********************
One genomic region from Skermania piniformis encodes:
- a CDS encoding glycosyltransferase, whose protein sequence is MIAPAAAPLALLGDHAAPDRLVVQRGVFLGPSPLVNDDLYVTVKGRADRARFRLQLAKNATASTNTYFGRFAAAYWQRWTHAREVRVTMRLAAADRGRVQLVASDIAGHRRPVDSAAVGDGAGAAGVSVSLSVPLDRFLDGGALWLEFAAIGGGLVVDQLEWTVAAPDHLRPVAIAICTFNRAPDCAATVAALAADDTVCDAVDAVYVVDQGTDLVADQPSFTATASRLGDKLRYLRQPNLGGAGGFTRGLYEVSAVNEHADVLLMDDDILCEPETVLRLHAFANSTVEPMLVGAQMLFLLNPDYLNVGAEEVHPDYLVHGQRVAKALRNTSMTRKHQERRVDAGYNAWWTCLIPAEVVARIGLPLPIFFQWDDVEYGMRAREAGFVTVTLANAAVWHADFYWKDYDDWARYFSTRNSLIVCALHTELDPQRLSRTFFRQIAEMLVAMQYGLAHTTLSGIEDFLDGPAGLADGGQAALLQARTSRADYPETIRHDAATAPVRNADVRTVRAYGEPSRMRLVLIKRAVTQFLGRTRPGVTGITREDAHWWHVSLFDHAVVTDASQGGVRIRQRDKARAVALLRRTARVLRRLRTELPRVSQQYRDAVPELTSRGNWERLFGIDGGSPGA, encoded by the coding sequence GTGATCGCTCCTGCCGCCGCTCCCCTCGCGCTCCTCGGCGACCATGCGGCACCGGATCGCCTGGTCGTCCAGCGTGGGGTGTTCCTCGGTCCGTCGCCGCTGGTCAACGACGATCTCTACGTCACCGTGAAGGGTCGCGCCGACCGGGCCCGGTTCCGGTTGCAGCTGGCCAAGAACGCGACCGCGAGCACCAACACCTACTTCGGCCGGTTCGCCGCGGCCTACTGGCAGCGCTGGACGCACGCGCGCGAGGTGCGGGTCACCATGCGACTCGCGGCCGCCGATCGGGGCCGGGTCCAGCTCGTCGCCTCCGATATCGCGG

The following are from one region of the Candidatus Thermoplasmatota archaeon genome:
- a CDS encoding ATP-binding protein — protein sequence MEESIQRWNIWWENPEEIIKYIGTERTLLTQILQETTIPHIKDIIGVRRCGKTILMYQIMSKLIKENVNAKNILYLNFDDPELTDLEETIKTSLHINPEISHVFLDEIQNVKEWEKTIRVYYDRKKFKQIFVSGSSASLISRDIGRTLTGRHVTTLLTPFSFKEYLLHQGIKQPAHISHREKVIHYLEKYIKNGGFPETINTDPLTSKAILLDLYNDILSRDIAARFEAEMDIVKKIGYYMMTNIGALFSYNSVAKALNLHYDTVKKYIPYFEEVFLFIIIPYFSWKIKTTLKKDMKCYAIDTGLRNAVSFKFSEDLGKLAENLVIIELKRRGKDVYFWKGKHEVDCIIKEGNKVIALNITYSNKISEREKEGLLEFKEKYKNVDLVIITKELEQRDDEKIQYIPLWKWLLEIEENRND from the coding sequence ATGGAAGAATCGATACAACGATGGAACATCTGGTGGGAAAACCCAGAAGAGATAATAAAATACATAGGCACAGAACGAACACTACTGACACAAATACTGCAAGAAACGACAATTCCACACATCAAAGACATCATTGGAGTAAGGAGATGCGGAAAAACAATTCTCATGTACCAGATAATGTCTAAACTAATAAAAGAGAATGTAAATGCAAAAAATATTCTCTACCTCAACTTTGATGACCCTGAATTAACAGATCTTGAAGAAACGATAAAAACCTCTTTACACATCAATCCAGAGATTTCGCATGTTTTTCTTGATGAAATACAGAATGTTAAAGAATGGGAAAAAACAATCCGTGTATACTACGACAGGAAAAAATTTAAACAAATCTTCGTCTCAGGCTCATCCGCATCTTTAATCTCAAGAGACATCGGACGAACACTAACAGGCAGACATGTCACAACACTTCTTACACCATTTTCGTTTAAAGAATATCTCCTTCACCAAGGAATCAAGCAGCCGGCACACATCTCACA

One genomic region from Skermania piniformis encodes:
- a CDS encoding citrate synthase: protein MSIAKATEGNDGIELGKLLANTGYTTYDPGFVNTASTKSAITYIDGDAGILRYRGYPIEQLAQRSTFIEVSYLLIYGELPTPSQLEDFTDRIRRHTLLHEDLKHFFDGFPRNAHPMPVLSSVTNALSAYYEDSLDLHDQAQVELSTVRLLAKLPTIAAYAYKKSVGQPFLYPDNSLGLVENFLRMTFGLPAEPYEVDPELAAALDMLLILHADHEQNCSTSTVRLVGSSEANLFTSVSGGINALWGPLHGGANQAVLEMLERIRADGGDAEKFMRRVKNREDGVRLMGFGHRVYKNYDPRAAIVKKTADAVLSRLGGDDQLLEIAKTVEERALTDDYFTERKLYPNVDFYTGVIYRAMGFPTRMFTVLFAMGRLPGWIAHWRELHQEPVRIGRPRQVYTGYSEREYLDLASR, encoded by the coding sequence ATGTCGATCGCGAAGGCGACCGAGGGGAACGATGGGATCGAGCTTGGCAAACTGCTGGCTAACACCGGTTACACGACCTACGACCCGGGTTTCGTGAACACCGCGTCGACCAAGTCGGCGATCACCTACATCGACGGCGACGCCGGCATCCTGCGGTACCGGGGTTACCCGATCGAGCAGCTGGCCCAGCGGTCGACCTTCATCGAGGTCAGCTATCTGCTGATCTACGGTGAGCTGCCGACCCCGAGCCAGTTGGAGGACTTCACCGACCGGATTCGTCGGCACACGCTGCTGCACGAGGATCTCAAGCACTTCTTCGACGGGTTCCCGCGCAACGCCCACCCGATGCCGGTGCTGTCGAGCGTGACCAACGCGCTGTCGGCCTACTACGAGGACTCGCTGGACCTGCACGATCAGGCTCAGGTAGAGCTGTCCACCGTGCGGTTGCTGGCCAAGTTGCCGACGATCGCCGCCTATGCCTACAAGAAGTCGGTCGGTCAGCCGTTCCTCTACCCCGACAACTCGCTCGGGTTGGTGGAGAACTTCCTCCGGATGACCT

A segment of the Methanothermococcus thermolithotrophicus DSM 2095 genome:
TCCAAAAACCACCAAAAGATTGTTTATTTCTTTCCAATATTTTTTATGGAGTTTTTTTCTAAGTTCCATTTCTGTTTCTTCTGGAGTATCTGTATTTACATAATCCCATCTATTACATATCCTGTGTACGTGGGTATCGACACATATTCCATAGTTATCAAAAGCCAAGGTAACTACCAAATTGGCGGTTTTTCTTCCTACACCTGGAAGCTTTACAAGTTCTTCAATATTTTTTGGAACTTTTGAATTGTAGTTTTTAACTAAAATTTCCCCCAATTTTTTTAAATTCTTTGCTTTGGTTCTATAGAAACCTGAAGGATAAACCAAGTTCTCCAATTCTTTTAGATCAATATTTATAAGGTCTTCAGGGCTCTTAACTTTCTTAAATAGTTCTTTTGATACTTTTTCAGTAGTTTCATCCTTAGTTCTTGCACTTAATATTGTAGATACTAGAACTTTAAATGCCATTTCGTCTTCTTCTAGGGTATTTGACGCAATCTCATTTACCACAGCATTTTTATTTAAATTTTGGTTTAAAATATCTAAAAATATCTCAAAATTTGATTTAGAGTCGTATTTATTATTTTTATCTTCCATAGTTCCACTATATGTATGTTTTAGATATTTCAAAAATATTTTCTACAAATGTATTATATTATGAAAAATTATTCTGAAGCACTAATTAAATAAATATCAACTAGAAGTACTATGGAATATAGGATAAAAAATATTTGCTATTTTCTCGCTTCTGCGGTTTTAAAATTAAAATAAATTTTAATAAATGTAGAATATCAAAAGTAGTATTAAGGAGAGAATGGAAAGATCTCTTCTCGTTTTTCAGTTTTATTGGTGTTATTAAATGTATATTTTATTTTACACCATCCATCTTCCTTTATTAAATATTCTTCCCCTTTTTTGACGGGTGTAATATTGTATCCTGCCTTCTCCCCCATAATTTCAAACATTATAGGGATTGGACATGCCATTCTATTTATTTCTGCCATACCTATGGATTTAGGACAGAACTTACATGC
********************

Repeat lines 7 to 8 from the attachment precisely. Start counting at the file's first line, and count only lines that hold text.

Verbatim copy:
A segment of the Methanothermococcus thermolithotrophicus DSM 2095 genome:
TCCAAAAACCACCAAAAGATTGTTTATTTCTTTCCAATATTTTTTATGGAGTTTTTTTCTAAGTTCCATTTCTGTTTCTTCTGGAGTATCTGTATTTACATAATCCCATCTATTACATATCCTGTGTACGTGGGTATCGACACATATTCCATAGTTATCAAAAGCCAAGGTAACTACCAAATTGGCGGTTTTTCTTCCTACACCTGGAAGCTTTACAAGTTCTTCAATATTTTTTGGAACTTTTGAATTGTAGTTTTTAACTAAAATTTCCCCCAATTTTTTTAAATTCTTTGCTTTGGTTCTATAGAAACCTGAAGGATAAACCAAGTTCTCCAATTCTTTTAGATCAATATTTATAAGGTCTTCAGGGCTCTTAACTTTCTTAAATAGTTCTTTTGATACTTTTTCAGTAGTTTCATCCTTAGTTCTTGCACTTAATATTGTAGATACTAGAACTTTAAATGCCATTTCGTCTTCTTCTAGGGTATTTGACGCAATCTCATTTACCACAGCATTTTTATTTAAATTTTGGTTTAAAATATCTAAAAATATCTCAAAATTTGATTTAGAGTCGTATTTATTATTTTTATCTTCCATAGTTCCACTATATGTATGTTTTAGATATTTCAAAAATATTTTCTACAAATGTATTATATTATGAAAAATTATTCTGAAGCACTAATTAAATAAATATCAACTAGAAGTACTATGGAATATAGGATAAAAAATATTTGCTATTTTCTCGCTTCTGCGGTTTTAAAATTAAAATAAATTTTAATAAATGTAGAATATCAAAAGTAGTATTAAGGAGAGAATGGAAAGATCTCTTCTCGTTTTTCAGTTTTATTGGTGTTATTAAATGTATATTTTATTTTACACCATCCATCTTCCTTTATTAAATATTCTTCCCCTTTTTTGACGGGTGTAATATTGTATCCTGCCTTCTCCCCCATAATTTCAAACATTATAGGGATTGGACATGCCATTCTATTTATTTCTGCCATACCTATGGATTTAGGACAGAACTTACATGC